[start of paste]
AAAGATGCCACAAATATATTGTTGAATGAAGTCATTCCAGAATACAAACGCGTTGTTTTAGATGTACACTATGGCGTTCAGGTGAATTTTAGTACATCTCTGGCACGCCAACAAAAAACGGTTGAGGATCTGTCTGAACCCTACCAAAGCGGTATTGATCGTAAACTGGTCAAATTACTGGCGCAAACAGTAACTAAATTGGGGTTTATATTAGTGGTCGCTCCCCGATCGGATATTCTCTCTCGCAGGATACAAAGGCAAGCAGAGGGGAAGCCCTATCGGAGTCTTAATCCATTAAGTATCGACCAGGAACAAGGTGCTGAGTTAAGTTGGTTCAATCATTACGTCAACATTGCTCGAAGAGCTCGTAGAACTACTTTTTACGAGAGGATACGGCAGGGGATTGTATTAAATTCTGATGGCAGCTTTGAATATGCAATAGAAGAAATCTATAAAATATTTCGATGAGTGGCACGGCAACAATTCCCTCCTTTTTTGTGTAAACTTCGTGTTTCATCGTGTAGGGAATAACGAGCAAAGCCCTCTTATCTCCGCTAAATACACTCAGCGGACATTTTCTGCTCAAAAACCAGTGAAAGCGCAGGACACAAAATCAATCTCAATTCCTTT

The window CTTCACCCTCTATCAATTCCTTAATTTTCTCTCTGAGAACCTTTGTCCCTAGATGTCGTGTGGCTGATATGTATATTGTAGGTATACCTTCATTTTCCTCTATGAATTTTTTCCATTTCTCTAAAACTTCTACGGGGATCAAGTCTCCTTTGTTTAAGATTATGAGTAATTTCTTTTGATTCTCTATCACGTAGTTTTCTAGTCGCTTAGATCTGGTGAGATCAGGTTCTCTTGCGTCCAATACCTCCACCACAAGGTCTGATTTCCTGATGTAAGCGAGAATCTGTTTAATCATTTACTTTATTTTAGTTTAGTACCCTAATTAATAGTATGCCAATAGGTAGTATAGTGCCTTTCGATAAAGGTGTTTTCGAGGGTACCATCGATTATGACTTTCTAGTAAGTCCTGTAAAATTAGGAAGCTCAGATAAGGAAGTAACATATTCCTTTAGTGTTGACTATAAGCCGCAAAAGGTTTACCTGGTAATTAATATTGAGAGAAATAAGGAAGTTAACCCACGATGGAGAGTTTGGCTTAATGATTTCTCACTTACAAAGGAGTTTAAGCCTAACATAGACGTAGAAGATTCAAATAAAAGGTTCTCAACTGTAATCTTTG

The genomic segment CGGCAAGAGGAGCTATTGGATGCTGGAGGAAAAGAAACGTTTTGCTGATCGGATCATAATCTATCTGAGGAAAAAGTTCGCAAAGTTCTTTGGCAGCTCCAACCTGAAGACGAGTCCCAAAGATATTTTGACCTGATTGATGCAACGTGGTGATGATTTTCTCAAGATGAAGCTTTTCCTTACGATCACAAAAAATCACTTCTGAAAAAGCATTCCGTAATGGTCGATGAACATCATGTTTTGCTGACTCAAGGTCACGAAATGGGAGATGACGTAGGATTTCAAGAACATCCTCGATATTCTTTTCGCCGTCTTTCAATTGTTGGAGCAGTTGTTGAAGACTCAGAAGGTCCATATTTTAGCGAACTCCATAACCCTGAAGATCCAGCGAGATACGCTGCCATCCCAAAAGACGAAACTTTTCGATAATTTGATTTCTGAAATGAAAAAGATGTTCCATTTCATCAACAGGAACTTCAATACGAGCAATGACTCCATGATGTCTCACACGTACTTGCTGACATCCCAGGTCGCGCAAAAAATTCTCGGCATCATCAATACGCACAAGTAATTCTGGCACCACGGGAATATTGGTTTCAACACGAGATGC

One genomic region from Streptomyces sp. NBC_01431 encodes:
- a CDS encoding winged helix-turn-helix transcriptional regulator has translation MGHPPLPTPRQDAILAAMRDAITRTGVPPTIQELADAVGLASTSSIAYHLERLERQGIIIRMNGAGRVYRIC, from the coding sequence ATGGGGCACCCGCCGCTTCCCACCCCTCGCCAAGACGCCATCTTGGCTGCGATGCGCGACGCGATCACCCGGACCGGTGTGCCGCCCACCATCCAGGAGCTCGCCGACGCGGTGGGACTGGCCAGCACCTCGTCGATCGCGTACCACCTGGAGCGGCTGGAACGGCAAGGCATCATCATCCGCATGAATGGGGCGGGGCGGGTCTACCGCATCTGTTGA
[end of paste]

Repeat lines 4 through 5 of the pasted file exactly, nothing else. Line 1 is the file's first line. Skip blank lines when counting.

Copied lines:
One genomic region from Streptomyces sp. NBC_01431 encodes:
- a CDS encoding winged helix-turn-helix transcriptional regulator has translation MGHPPLPTPRQDAILAAMRDAITRTGVPPTIQELADAVGLASTSSIAYHLERLERQGIIIRMNGAGRVYRIC, from the coding sequence ATGGGGCACCCGCCGCTTCCCACCCCTCGCCAAGACGCCATCTTGGCTGCGATGCGCGACGCGATCACCCGGACCGGTGTGCCGCCCACCATCCAGGAGCTCGCCGACGCGGTGGGACTGGCCAGCACCTCGTCGATCGCGTACCACCTGGAGCGGCTGGAACGGCAAGGCATCATCATCCGCATGAATGGGGCGGGGCGGGTCTACCGCATCTGTTGA